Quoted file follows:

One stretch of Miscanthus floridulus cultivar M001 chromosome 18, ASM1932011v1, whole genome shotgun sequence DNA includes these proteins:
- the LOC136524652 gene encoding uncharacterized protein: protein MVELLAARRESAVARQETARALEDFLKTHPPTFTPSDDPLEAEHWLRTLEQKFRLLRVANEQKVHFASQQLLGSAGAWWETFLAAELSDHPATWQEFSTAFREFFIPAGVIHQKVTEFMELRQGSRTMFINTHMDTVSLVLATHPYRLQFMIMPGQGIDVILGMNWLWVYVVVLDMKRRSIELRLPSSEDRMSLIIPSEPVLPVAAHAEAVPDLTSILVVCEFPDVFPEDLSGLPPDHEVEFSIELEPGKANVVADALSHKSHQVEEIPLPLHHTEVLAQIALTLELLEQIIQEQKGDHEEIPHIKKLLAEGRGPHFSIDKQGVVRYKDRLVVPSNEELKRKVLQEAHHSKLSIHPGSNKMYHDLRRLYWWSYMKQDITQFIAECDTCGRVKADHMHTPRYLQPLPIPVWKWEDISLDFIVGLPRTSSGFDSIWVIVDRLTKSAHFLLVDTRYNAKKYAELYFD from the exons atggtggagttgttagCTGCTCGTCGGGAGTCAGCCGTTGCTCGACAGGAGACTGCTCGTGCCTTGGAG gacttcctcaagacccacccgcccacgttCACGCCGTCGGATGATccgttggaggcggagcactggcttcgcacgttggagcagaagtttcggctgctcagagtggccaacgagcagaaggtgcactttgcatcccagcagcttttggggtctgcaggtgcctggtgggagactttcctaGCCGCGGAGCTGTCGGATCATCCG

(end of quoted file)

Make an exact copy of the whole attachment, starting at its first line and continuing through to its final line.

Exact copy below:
One stretch of Miscanthus floridulus cultivar M001 chromosome 18, ASM1932011v1, whole genome shotgun sequence DNA includes these proteins:
- the LOC136524652 gene encoding uncharacterized protein: protein MVELLAARRESAVARQETARALEDFLKTHPPTFTPSDDPLEAEHWLRTLEQKFRLLRVANEQKVHFASQQLLGSAGAWWETFLAAELSDHPATWQEFSTAFREFFIPAGVIHQKVTEFMELRQGSRTMFINTHMDTVSLVLATHPYRLQFMIMPGQGIDVILGMNWLWVYVVVLDMKRRSIELRLPSSEDRMSLIIPSEPVLPVAAHAEAVPDLTSILVVCEFPDVFPEDLSGLPPDHEVEFSIELEPGKANVVADALSHKSHQVEEIPLPLHHTEVLAQIALTLELLEQIIQEQKGDHEEIPHIKKLLAEGRGPHFSIDKQGVVRYKDRLVVPSNEELKRKVLQEAHHSKLSIHPGSNKMYHDLRRLYWWSYMKQDITQFIAECDTCGRVKADHMHTPRYLQPLPIPVWKWEDISLDFIVGLPRTSSGFDSIWVIVDRLTKSAHFLLVDTRYNAKKYAELYFD from the exons atggtggagttgttagCTGCTCGTCGGGAGTCAGCCGTTGCTCGACAGGAGACTGCTCGTGCCTTGGAG gacttcctcaagacccacccgcccacgttCACGCCGTCGGATGATccgttggaggcggagcactggcttcgcacgttggagcagaagtttcggctgctcagagtggccaacgagcagaaggtgcactttgcatcccagcagcttttggggtctgcaggtgcctggtgggagactttcctaGCCGCGGAGCTGTCGGATCATCCG